Ukraine's recently held presidential election has been deemed a success, but the country faces a number of continuing challenges including an ongoing separatist rebellion in the east. Karen Donfried of the German Marshall Fund and CFR Fellows Robert Kahn and Stephen Sestanovich join CFR President Richard N. Haass to discuss the crisis in Ukraine and its implications for U.S. foreign policy.
Russian President Vladimir Putin and Chinese President Xi Jinping are likely to find they have more in common than ever as they meet this week, starting today in Shanghai for a Sino-Russian summit and later in St. Petersburg for an economic forum.
The West is threatening another round of sanctions against Russia in an effort to deter meddling in the May 25 presidential elections in Ukraine. The Obama administration and its allies are placing high hopes in the ability of sanctions to sway Russian actions and generally contest Russia's annexation of Crimea and meddling in the Ukraine.
"History is full of instances where a rising power, aggrieved and dissatisfied, acts aggressively to obtain new borders or other international concessions. In Russia today we see a much more unusual case: This increasingly menacing and ambitious geopolitical actor is a state in decline."
In Project Syndicate, Richard Haass writes: "The strategy needed to resist Putin's efforts to expand Russia's influence beyond its borders – and to induce change within them – resembles nothing so much as the 'containment' doctrine that guided Western policy for the four decades of the Cold War."
Contrary to appearances, the crisis in Ukraine might be on the verge of resolution. The potentially crucial move came today when interim President Oleksandr Turchynov said that he would be open to changing the country's political system from a republic, with power centered in the capital Kiev, to a federation with considerable autonomy for the regional districts.
Robert Kahn argues that the West should be ready to impose more robust economic sanctions against Russia, in order to deter it from further infiltrating or destabilizing Ukraine. Russia's economic complexity means sanctions would meaningfully reduce Russian wealth and growth, since Russian oligarchs and business leaders have significant financial stakes in the West.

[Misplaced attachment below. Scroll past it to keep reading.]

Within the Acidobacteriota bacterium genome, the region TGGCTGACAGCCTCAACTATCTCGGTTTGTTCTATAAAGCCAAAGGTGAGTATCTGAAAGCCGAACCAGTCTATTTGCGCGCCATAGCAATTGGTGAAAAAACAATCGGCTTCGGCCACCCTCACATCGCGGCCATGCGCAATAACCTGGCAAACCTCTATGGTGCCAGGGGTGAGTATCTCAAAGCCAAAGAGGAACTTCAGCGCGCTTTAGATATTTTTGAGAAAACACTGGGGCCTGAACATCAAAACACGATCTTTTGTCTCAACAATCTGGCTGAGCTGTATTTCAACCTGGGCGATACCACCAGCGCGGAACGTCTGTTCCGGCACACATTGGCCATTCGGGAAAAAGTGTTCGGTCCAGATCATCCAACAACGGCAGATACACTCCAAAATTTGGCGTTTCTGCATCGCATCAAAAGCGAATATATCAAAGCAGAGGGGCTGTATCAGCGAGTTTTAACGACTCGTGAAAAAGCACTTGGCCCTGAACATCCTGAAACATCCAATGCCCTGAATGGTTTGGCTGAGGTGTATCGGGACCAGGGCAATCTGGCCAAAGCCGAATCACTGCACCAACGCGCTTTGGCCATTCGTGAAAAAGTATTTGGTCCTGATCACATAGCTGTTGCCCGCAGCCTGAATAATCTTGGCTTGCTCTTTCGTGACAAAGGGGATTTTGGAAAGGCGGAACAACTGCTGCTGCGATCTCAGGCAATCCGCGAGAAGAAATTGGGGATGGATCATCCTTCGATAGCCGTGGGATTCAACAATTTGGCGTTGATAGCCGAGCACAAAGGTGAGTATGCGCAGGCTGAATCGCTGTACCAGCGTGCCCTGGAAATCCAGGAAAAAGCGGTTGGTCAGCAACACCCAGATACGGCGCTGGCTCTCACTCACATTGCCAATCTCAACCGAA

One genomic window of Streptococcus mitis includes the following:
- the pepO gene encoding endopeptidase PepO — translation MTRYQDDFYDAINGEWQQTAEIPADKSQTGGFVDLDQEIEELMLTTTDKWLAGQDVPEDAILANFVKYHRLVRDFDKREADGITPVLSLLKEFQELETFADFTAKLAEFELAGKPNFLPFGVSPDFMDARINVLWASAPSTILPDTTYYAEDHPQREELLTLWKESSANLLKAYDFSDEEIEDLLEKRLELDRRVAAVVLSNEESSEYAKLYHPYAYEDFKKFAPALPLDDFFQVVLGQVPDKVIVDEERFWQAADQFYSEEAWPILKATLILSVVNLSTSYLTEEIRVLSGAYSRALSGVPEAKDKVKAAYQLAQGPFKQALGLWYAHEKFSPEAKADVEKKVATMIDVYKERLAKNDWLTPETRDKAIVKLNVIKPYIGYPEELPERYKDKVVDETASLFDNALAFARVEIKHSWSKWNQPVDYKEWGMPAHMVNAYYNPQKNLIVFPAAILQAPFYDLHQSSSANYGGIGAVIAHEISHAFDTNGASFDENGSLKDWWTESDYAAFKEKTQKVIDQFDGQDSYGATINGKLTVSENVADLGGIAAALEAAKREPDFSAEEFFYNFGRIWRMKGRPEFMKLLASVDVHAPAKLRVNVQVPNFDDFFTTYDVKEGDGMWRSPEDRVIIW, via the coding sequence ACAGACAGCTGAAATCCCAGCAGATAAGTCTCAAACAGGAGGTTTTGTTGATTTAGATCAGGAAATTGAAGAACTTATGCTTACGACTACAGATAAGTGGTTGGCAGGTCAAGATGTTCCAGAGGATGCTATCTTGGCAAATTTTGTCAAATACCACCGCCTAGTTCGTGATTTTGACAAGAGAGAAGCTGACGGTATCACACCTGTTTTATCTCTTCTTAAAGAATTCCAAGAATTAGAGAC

Former U.S. permanent representative to NATO Ivo H. Daalder and former supreme allied commander at NATO James G. Stavridis discuss Ukraine, the Russian presence in Crimea, and the meeting of NATO foreign ministers in Brussels.
"The troops in Crimea may be the elite of the new Russian military. But the Kremlin's investment, analysts said, has revived the military, which has now shown that it can field a competent and even formidable force, and both guard the nation and project power to neighboring states."
Authors: Selina Williams, Geraldine Amiel, and Justin Scheck
"To replace what they pump, oil companies need to collaborate with state-owned companies that control 90% of the globe's remaining oil reserves, by a World Bank estimate. But governments often give foreign oil companies access only to the hardest-to-develop acreage. Kashagan's large-scale stumble shows how collaborations in these difficult fields can go sour for both sides."
"The US currently has 24 different sanctions programmes covering countries such as Côte d'Ivoire, Belarus and Syria, and companies involved in "conflict" diamonds. But as recently as the 1990s, support for them seemed to be waning."
The Council on Foreign Relations' David Rockefeller Studies Program—CFR's "think tank"—is home to more than seventy full-time, adjunct, and visiting scholars and practitioners (called "fellows"). Their expertise covers the world's major regions as well as the critical issues shaping today's global agenda. Download the printable CFR Experts Guide.
The authors argue that it is essential to begin working now to expand and establish rules and norms governing armed drones, thereby creating standards of behavior that other countries will be more likely to follow.
The author examines Pakistan's complex role in U.S. foreign policy and advocates for a two-pronged approach that works to quarantine threats while integrating Pakistan into the broader U.S. agenda in Asia.